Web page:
Staff Publications

Staff Publications

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    'Staff publications' is the digital repository of Wageningen University & Research

    'Staff publications' contains references to publications authored by Wageningen University staff from 1976 onward.

    Publications authored by the staff of the Research Institutes are available from 1995 onwards.

    Full text documents are added when available. The database is updated daily and currently holds about 240,000 items, of which 72,000 in open access.

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Record number 317812
Title Robotic milking and its effect on fertility and cell counts
Author(s) Kruip, T.A.M.; Morice, H.; Robert, M.; Ouweltjes, W.
Source Journal of Dairy Science 85 (2002)10. - ISSN 0022-0302 - p. 2576 - 2581.
DOI https://doi.org/10.3168/jds.S0022-0302(02)74341-5
Department(s) ID Lelystad, Institute for Animal Science and Health
Publication type Refereed Article in a scientific journal
Publication year 2002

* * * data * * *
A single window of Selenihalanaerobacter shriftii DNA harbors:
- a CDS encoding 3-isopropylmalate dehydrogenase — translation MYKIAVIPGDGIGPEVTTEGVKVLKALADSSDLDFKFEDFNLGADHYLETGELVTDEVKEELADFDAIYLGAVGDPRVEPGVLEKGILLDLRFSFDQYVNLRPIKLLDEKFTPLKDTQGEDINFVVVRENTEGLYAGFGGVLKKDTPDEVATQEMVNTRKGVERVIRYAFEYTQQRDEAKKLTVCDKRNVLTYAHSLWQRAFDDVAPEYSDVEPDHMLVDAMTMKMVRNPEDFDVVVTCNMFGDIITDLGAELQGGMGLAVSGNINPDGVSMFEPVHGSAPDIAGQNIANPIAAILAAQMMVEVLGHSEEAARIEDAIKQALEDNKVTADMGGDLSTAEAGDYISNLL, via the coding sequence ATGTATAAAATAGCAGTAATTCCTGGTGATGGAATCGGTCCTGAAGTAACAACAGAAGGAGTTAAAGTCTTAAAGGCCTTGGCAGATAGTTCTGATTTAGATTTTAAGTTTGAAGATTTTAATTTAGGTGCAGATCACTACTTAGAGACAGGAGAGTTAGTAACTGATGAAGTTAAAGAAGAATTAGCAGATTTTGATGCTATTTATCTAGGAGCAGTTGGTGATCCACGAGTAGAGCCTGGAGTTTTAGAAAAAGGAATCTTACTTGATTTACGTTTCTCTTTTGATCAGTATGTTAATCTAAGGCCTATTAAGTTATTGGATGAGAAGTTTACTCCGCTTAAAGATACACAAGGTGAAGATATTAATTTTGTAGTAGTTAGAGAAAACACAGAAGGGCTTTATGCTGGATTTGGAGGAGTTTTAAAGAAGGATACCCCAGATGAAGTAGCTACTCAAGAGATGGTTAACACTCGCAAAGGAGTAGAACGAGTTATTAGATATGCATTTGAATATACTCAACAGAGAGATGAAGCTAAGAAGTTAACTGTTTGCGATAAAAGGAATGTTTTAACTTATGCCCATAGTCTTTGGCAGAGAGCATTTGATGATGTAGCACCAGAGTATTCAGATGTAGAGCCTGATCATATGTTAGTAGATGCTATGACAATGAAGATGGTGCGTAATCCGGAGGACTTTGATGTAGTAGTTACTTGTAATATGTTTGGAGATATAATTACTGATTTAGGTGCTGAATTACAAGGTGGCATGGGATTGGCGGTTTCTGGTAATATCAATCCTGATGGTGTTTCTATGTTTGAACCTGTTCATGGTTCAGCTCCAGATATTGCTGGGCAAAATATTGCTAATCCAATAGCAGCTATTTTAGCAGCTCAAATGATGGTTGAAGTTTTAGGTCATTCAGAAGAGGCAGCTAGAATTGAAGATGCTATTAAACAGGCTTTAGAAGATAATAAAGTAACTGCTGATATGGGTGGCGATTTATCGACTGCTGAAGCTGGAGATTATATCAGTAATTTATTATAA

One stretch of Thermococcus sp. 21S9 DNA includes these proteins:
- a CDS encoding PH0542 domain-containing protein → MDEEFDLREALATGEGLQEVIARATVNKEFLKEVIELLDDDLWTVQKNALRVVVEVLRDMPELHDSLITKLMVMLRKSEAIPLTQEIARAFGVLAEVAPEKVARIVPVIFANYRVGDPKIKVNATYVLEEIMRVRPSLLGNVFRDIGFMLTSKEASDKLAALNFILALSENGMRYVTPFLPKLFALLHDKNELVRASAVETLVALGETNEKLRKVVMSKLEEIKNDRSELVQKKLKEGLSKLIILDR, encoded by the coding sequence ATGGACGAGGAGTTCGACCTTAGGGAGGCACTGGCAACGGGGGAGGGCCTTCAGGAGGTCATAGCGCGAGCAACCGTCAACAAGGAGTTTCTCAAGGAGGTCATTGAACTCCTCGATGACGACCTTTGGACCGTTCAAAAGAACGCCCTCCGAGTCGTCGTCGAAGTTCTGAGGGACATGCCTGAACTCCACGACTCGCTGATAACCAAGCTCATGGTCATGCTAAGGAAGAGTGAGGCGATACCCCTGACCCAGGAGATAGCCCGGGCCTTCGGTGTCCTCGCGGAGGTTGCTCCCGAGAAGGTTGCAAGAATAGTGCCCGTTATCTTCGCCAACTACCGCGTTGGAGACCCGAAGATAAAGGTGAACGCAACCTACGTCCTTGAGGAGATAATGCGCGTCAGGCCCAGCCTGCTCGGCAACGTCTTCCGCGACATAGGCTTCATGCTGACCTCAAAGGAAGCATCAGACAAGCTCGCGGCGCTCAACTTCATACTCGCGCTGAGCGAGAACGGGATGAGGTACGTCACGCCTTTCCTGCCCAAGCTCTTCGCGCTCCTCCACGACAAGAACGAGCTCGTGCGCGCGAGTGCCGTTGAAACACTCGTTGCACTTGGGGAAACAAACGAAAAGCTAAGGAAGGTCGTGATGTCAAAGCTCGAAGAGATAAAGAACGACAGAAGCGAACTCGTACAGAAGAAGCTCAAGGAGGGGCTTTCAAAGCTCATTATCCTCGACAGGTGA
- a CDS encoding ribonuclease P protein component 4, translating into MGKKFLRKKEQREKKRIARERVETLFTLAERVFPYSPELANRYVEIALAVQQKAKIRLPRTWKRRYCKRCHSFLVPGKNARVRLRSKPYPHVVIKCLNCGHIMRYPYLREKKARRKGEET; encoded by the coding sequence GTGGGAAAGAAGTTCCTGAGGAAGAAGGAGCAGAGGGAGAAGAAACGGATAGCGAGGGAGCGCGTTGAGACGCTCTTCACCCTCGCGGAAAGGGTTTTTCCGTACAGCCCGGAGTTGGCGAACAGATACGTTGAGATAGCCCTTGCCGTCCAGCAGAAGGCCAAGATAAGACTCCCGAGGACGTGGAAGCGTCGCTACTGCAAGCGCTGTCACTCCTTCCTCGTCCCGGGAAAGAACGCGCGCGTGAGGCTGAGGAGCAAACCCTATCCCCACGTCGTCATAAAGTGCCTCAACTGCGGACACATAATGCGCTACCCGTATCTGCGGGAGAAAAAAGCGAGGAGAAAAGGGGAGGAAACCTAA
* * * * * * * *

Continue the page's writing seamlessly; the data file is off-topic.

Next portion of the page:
Abstract The aim of this study was to analyze the effect of robotic milking (RM) on fertility and somatic cell counts (SCC) among dairy herds participating in the national Dutch milk recording system. It was hypothesized that RM, and a higher milking frequency in general, would have negative effects on fertility, due to expected and supposed deeper negative energy balance (NEB). Herds increasing milking frequency from two to three times daily consistently had increased production. Milk production during RM was intermediate between the amounts obtained by milking twice versus three times a day. Milking three times a day and the associated higher production had no significant effect on reproductive measures such as nonreturn rate at 56 d post insemination (NR56) or days to first service. Although RM did not affect NR56, use of the robot was associated with an increase in days to first service. An increase in milking frequency from two to three times daily did not affect SCC, but SCC were significantly increased after milking with the robot. Robotic milking has a significant positive effect on production and no negative effect on fertility as measured by NR56. The effect of RM in increasing days to first service appears due to reasons other than increased production and a more NEB. Increased SCC during RM is potentially of concern. From the data available, the relationship of RM to clinical mastitis could not be determined but this aspect needs further attention.
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